Oh, yes. The 7 laws of Noah are, in my opinion, the basic laws that were used for non-Jews in the land of Israel, at least during a later time.
Orthodox Judaism and sometimes Conservative Judaism also understand them to be the laws for all non-Jews. No form of Judaism expects non-Jews to be Jews and the traditional explanation is that non-Jews are only required to follow these laws, which were given to Noah and followed by him and other righteous people who were not Jewish. And they are only judged by these. Some religions are considered as following the Noahide laws. The laws are:
Do not murder.
Do not steal.
Do not worship false gods.
Do not be sexually immoral.
Do not eat the limb of an animal before it is killed.
Do not curse God.
Set up courts and bring offenders to justice.
And I know this might seem a very strange question but as I've never been inside a synagogue, or indeed any other religious building bar the Christian ones.
Is there any form of iconic decoration, like the cross that hangs in a church inside the synagogue?
Well icons of any kind are avoided in Judaism, as far as worship goes, although that's not to say there won't be decorative symbols on the walls or even stained glass, none of this is really connected to worship and a synagogue could just as easily be a room with bare walls. There are a few things that would probably be present in a synagogue. One is the ner tamid, the eternal light, which is above the ark. This is a reminder of the eish tamid, the eternal fire which always burned inside the Beit HaMikdash.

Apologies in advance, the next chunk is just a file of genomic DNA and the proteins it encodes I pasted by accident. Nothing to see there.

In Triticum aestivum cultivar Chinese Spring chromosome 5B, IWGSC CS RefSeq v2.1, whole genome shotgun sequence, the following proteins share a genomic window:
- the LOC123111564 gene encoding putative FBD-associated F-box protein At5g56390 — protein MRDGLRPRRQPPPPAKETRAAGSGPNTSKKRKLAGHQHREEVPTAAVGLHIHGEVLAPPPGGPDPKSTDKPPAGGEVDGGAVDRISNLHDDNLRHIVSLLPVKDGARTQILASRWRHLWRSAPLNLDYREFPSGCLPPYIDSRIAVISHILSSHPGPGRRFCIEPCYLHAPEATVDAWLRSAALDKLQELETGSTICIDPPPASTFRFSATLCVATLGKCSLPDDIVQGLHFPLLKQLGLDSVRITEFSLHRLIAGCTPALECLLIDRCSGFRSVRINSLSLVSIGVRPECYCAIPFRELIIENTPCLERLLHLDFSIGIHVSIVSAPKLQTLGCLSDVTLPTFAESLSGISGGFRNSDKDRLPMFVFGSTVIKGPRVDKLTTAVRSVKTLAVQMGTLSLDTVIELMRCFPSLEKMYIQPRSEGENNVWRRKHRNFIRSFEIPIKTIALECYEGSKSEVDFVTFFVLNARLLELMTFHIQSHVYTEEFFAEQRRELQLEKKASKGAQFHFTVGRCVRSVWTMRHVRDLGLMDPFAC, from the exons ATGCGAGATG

There is also the ark itself which holds the Torah scroll/s. The scroll is made the old fashioned way by a scribe called a sofer.
There's also the tallit or prayer shawl which is only of value because of the fringes on the four corners and the tefillin and worn usually just in the morning or phylacteries which are the leather boxes containing parchment with scripture that are strapped to the arm and worn on the head on weekday mornings.
I can't think of anything else that looks different. Some Jews rock when they pray. There's some bowing. And services are all or mostly in Hebrew. None of the things I've mentioned above could really be considered icons though.
the tefillin were actually my first formal introduction to Judaism (the pursuit of studies) because of the parchments and the particular texts involved and this reference "you will wear the tefillin like a sign upon they hand and a memorial between thine eyes" and "remember your future" .... and I was also fascinated to learn that the hebrew words could be read the same from either side .... this made me think of the concept of "as above, so below" .... and lastly the creation of the word saddai from the letters shin, daleth, and yod ....the word saddai (which I understand to mean 'my breasts') related to a concept that god is both visible and invisible (completely unveiled he would be an idol; entirely veiled, he would be absent) .... I may not have a clear understanding of all the symbolism, but it is very powerful and I suspect until the day I die there will always be so much more to learn about this great tradition ... this study evokes great passion and that is an energy that is unstoppable .... he hawai'i au,poh